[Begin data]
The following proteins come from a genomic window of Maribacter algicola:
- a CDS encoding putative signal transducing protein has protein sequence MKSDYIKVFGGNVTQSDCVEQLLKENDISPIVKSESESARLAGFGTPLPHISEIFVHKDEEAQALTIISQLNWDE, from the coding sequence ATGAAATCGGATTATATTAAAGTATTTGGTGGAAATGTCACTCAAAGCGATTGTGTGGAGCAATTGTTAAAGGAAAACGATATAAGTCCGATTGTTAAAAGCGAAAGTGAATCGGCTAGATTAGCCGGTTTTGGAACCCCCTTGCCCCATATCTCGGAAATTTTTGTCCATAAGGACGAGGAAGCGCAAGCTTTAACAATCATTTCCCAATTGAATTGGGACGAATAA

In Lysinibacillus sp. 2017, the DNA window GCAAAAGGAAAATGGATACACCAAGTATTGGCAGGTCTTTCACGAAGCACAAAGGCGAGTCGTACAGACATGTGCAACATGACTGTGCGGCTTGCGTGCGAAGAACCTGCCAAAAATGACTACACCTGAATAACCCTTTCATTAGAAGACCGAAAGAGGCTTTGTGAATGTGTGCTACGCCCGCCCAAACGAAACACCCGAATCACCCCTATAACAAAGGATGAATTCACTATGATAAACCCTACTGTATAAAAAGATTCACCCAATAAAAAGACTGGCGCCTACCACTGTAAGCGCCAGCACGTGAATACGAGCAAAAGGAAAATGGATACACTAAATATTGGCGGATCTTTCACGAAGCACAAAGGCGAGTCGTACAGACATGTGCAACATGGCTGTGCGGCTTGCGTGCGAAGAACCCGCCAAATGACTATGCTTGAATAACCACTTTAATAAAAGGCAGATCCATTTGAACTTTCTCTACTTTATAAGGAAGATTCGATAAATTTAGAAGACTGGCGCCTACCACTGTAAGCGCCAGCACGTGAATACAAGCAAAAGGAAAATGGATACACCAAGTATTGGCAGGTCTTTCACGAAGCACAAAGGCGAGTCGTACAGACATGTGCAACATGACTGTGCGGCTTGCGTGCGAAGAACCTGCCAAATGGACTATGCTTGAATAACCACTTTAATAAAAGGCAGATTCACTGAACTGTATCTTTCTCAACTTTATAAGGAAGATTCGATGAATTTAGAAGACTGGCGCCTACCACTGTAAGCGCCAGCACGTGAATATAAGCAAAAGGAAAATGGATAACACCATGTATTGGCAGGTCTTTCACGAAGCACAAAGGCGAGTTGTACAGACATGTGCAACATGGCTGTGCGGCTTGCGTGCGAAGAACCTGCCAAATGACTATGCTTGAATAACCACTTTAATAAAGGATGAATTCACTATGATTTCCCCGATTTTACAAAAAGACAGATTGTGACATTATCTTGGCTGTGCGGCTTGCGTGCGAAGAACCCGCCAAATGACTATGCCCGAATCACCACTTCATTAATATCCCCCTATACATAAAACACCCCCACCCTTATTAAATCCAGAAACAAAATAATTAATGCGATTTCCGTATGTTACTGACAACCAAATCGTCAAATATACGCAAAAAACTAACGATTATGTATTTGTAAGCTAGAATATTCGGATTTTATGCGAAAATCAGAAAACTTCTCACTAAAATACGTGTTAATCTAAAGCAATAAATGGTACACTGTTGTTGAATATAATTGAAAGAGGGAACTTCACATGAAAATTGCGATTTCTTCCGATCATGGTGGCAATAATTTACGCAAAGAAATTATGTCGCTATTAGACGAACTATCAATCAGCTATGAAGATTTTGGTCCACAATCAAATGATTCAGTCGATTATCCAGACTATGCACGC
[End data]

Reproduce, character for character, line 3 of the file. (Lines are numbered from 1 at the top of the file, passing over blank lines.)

In Lysinibacillus sp. 2017, the DNA window GCAAAAGGAAAATGGATACACCAAGTATTGGCAGGTCTTTCACGAAGCACAAAGGCGAGTCGTACAGACATGTGCAACATGACTGTGCGGCTTGCGTGCGAAGAACCTGCCAAAAATGACTACACCTGAATAACCCTTTCATTAGAAGACCGAAAGAGGCTTTGTGAATGTGTGCTACGCCCGCCCAAACGAAACACCCGAATCACCCCTATAACAAAGGATGAATTCACTATGATAAACCCTACTGTATAAAAAGATTCACCCAATAAAAAGACTGGCGCCTACCACTGTAAGCGCCAGCACGTGAATACGAGCAAAAGGAAAATGGATACACTAAATATTGGCGGATCTTTCACGAAGCACAAAGGCGAGTCGTACAGACATGTGCAACATGGCTGTGCGGCTTGCGTGCGAAGAACCCGCCAAATGACTATGCTTGAATAACCACTTTAATAAAAGGCAGATCCATTTGAACTTTCTCTACTTTATAAGGAAGATTCGATAAATTTAGAAGACTGGCGCCTACCACTGTAAGCGCCAGCACGTGAATACAAGCAAAAGGAAAATGGATACACCAAGTATTGGCAGGTCTTTCACGAAGCACAAAGGCGAGTCGTACAGACATGTGCAACATGACTGTGCGGCTTGCGTGCGAAGAACCTGCCAAATGGACTATGCTTGAATAACCACTTTAATAAAAGGCAGATTCACTGAACTGTATCTTTCTCAACTTTATAAGGAAGATTCGATGAATTTAGAAGACTGGCGCCTACCACTGTAAGCGCCAGCACGTGAATATAAGCAAAAGGAAAATGGATAACACCATGTATTGGCAGGTCTTTCACGAAGCACAAAGGCGAGTTGTACAGACATGTGCAACATGGCTGTGCGGCTTGCGTGCGAAGAACCTGCCAAATGACTATGCTTGAATAACCACTTTAATAAAGGATGAATTCACTATGATTTCCCCGATTTTACAAAAAGACAGATTGTGACATTATCTTGGCTGTGCGGCTTGCGTGCGAAGAACCCGCCAAATGACTATGCCCGAATCACCACTTCATTAATATCCCCCTATACATAAAACACCCCCACCCTTATTAAATCCAGAAACAAAATAATTAATGCGATTTCCGTATGTTACTGACAACCAAATCGTCAAATATACGCAAAAAACTAACGATTATGTATTTGTAAGCTAGAATATTCGGATTTTATGCGAAAATCAGAAAACTTCTCACTAAAATACGTGTTAATCTAAAGCAATAAATGGTACACTGTTGTTGAATATAATTGAAAGAGGGAACTTCACATGAAAATTGCGATTTCTTCCGATCATGGTGGCAATAATTTACGCAAAGAAATTATGTCGCTATTAGACGAACTATCAATCAGCTATGAAGATTTTGGTCCACAATCAAATGATTCAGTCGATTATCCAGACTATGCACGC